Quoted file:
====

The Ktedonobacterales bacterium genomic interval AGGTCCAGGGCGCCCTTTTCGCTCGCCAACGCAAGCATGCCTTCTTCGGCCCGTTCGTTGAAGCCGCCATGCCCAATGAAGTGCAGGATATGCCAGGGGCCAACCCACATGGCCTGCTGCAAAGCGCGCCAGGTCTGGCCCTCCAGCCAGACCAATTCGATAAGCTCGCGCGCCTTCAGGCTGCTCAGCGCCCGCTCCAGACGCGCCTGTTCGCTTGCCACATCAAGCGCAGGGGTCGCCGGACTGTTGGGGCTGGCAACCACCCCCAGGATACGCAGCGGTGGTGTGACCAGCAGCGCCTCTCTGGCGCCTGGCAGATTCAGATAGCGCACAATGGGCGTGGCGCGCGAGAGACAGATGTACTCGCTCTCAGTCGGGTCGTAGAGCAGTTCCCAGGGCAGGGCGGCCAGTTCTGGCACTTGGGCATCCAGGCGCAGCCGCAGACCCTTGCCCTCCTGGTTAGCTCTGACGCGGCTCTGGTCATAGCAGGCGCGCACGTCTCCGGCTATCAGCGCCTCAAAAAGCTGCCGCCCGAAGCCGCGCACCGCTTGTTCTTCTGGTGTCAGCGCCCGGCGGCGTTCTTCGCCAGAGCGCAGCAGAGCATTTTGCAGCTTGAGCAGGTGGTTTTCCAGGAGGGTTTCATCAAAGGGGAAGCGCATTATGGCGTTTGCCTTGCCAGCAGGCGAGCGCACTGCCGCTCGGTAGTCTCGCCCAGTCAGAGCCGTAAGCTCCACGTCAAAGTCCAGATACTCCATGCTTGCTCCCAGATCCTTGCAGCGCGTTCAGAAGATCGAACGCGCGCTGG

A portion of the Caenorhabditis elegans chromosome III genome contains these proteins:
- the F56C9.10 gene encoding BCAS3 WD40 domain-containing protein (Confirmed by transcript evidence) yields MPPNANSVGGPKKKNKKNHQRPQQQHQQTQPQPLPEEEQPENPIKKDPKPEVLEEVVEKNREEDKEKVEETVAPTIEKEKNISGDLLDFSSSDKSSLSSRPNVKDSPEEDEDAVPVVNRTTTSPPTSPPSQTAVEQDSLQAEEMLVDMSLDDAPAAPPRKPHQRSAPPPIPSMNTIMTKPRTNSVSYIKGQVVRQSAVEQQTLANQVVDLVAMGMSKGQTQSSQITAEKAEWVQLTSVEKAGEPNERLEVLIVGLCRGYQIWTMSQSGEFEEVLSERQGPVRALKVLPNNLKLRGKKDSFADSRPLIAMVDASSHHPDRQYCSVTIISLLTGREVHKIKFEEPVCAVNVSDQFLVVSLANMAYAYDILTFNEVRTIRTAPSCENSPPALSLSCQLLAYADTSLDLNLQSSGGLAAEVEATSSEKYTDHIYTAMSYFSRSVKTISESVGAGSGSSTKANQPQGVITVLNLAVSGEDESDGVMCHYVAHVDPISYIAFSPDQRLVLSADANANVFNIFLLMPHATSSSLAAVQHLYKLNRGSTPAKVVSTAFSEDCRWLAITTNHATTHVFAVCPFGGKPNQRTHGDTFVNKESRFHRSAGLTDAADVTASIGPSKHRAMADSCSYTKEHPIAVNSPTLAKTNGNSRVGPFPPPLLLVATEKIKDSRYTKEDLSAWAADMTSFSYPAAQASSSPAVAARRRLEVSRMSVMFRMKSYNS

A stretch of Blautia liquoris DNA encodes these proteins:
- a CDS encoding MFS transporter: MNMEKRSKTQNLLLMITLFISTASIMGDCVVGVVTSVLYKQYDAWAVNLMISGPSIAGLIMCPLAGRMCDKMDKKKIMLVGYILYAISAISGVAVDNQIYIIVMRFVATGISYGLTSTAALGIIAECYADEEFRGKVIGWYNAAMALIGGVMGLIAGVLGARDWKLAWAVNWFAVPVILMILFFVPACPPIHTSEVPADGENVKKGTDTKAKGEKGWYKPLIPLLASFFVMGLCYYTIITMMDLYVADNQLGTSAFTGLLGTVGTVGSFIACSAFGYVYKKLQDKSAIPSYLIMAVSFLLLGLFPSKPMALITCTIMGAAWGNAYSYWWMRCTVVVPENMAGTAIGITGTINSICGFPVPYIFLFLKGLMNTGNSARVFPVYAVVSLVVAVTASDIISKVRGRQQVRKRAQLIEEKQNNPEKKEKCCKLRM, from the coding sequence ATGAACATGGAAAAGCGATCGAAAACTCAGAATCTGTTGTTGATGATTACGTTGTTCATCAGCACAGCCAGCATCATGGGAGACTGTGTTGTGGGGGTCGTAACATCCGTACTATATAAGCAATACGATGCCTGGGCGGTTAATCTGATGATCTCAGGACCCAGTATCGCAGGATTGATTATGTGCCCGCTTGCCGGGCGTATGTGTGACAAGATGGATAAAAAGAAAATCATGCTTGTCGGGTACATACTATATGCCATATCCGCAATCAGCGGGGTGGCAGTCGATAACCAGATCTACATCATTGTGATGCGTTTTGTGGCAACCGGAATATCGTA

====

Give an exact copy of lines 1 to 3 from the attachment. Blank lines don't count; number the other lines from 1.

The Ktedonobacterales bacterium genomic interval AGGTCCAGGGCGCCCTTTTCGCTCGCCAACGCAAGCATGCCTTCTTCGGCCCGTTCGTTGAAGCCGCCATGCCCAATGAAGTGCAGGATATGCCAGGGGCCAACCCACATGGCCTGCTGCAAAGCGCGCCAGGTCTGGCCCTCCAGCCAGACCAATTCGATAAGCTCGCGCGCCTTCAGGCTGCTCAGCGCCCGCTCCAGACGCGCCTGTTCGCTTGCCACATCAAGCGCAGGGGTCGCCGGACTGTTGGGGCTGGCAACCACCCCCAGGATACGCAGCGGTGGTGTGACCAGCAGCGCCTCTCTGGCGCCTGGCAGATTCAGATAGCGCACAATGGGCGTGGCGCGCGAGAGACAGATGTACTCGCTCTCAGTCGGGTCGTAGAGCAGTTCCCAGGGCAGGGCGGCCAGTTCTGGCACTTGGGCATCCAGGCGCAGCCGCAGACCCTTGCCCTCCTGGTTAGCTCTGACGCGGCTCTGGTCATAGCAGGCGCGCACGTCTCCGGCTATCAGCGCCTCAAAAAGCTGCCGCCCGAAGCCGCGCACCGCTTGTTCTTCTGGTGTCAGCGCCCGGCGGCGTTCTTCGCCAGAGCGCAGCAGAGCATTTTGCAGCTTGAGCAGGTGGTTTTCCAGGAGGGTTTCATCAAAGGGGAAGCGCATTATGGCGTTTGCCTTGCCAGCAGGCGAGCGCACTGCCGCTCGGTAGTCTCGCCCAGTCAGAGCCGTAAGCTCCACGTCAAAGTCCAGATACTCCATGCTTGCTCCCAGATCCTTGCAGCGCGTTCAGAAGATCGAACGCGCGCTGG

A portion of the Caenorhabditis elegans chromosome III genome contains these proteins:
- the F56C9.10 gene encoding BCAS3 WD40 domain-containing protein (Confirmed by transcript evidence) yields MPPNANSVGGPKKKNKKNHQRPQQQHQQTQPQPLPEEEQPENPIKKDPKPEVLEEVVEKNREEDKEKVEETVAPTIEKEKNISGDLLDFSSSDKSSLSSRPNVKDSPEEDEDAVPVVNRTTTSPPTSPPSQTAVEQDSLQAEEMLVDMSLDDAPAAPPRKPHQRSAPPPIPSMNTIMTKPRTNSVSYIKGQVVRQSAVEQQTLANQVVDLVAMGMSKGQTQSSQITAEKAEWVQLTSVEKAGEPNERLEVLIVGLCRGYQIWTMSQSGEFEEVLSERQGPVRALKVLPNNLKLRGKKDSFADSRPLIAMVDASSHHPDRQYCSVTIISLLTGREVHKIKFEEPVCAVNVSDQFLVVSLANMAYAYDILTFNEVRTIRTAPSCENSPPALSLSCQLLAYADTSLDLNLQSSGGLAAEVEATSSEKYTDHIYTAMSYFSRSVKTISESVGAGSGSSTKANQPQGVITVLNLAVSGEDESDGVMCHYVAHVDPISYIAFSPDQRLVLSADANANVFNIFLLMPHATSSSLAAVQHLYKLNRGSTPAKVVSTAFSEDCRWLAITTNHATTHVFAVCPFGGKPNQRTHGDTFVNKESRFHRSAGLTDAADVTASIGPSKHRAMADSCSYTKEHPIAVNSPTLAKTNGNSRVGPFPPPLLLVATEKIKDSRYTKEDLSAWAADMTSFSYPAAQASSSPAVAARRRLEVSRMSVMFRMKSYNS